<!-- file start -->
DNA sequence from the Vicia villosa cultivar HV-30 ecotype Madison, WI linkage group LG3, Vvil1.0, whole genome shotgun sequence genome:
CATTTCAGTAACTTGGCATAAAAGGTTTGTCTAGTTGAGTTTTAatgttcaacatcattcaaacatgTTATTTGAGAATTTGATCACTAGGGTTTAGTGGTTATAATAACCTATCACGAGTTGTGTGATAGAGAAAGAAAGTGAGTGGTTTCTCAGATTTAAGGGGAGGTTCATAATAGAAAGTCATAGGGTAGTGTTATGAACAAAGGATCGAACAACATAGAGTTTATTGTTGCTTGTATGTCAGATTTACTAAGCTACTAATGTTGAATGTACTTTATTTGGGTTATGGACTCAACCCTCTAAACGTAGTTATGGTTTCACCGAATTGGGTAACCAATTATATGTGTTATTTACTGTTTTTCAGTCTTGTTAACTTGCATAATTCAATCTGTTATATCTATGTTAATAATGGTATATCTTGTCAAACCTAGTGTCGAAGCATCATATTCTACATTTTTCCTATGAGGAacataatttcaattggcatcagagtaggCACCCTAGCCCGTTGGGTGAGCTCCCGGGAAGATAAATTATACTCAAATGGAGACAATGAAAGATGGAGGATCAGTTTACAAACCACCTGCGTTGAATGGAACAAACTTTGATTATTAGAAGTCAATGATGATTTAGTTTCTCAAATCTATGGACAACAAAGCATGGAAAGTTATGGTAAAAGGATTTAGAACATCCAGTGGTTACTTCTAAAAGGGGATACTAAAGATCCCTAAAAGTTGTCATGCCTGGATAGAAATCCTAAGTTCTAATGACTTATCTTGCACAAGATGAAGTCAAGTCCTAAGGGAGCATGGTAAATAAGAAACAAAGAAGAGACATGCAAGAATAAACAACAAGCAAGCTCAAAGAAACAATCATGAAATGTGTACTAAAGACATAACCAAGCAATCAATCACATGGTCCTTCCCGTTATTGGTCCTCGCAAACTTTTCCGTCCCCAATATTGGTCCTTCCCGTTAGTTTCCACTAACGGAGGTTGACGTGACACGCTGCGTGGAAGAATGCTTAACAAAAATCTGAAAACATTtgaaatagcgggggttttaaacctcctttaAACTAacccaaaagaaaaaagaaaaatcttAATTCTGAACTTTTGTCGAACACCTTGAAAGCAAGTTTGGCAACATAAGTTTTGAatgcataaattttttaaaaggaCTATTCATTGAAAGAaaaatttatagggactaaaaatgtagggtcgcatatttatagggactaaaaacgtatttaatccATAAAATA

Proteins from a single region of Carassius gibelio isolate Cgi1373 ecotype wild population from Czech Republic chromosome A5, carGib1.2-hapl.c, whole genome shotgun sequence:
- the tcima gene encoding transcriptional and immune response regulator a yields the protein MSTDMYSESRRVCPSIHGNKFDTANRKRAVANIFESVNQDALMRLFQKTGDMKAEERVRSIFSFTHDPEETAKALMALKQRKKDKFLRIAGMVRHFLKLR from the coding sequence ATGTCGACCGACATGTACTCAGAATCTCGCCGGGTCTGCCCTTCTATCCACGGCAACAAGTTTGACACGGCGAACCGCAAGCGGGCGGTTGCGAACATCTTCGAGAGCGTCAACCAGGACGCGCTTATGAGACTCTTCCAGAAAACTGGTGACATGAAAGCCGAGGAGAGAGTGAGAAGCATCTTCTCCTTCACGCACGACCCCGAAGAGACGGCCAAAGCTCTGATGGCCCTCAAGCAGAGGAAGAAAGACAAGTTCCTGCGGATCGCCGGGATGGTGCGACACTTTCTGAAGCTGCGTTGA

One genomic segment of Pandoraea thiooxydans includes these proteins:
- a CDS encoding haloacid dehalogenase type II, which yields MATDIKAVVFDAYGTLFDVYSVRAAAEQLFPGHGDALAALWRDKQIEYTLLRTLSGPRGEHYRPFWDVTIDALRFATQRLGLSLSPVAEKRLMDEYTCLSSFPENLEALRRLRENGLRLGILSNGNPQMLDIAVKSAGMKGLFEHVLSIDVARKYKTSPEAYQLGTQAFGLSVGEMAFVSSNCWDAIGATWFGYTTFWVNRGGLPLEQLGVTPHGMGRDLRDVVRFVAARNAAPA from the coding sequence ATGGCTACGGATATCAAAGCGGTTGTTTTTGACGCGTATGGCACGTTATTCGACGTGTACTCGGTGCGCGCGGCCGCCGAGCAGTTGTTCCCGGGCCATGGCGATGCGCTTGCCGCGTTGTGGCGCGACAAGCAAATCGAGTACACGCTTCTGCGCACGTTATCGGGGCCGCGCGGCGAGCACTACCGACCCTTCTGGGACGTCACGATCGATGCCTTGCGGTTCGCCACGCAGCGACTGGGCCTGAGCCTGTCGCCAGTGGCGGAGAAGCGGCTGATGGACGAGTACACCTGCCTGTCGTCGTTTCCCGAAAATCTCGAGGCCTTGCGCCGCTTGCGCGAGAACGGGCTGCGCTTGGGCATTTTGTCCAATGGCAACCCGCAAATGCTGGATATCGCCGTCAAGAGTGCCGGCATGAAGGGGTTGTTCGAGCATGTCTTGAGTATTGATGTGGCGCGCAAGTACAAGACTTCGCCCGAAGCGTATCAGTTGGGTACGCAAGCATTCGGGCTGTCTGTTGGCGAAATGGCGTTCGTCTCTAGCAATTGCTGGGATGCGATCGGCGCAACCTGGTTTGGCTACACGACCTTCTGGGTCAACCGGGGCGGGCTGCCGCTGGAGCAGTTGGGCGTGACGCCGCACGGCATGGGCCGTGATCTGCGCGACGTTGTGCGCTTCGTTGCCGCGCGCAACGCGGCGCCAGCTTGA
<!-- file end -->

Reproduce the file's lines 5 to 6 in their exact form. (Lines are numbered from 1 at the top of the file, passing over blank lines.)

One genomic segment of Pandoraea thiooxydans includes these proteins:
- a CDS encoding haloacid dehalogenase type II, which yields MATDIKAVVFDAYGTLFDVYSVRAAAEQLFPGHGDALAALWRDKQIEYTLLRTLSGPRGEHYRPFWDVTIDALRFATQRLGLSLSPVAEKRLMDEYTCLSSFPENLEALRRLRENGLRLGILSNGNPQMLDIAVKSAGMKGLFEHVLSIDVARKYKTSPEAYQLGTQAFGLSVGEMAFVSSNCWDAIGATWFGYTTFWVNRGGLPLEQLGVTPHGMGRDLRDVVRFVAARNAAPA from the coding sequence ATGGCTACGGATATCAAAGCGGTTGTTTTTGACGCGTATGGCACGTTATTCGACGTGTACTCGGTGCGCGCGGCCGCCGAGCAGTTGTTCCCGGGCCATGGCGATGCGCTTGCCGCGTTGTGGCGCGACAAGCAAATCGAGTACACGCTTCTGCGCACGTTATCGGGGCCGCGCGGCGAGCACTACCGACCCTTCTGGGACGTCACGATCGATGCCTTGCGGTTCGCCACGCAGCGACTGGGCCTGAGCCTGTCGCCAGTGGCGGAGAAGCGGCTGATGGACGAGTACACCTGCCTGTCGTCGTTTCCCGAAAATCTCGAGGCCTTGCGCCGCTTGCGCGAGAACGGGCTGCGCTTGGGCATTTTGTCCAATGGCAACCCGCAAATGCTGGATATCGCCGTCAAGAGTGCCGGCATGAAGGGGTTGTTCGAGCATGTCTTGAGTATTGATGTGGCGCGCAAGTACAAGACTTCGCCCGAAGCGTATCAGTTGGGTACGCAAGCATTCGGGCTGTCTGTTGGCGAAATGGCGTTCGTCTCTAGCAATTGCTGGGATGCGATCGGCGCAACCTGGTTTGGCTACACGACCTTCTGGGTCAACCGGGGCGGGCTGCCGCTGGAGCAGTTGGGCGTGACGCCGCACGGCATGGGCCGTGATCTGCGCGACGTTGTGCGCTTCGTTGCCGCGCGCAACGCGGCGCCAGCTTGA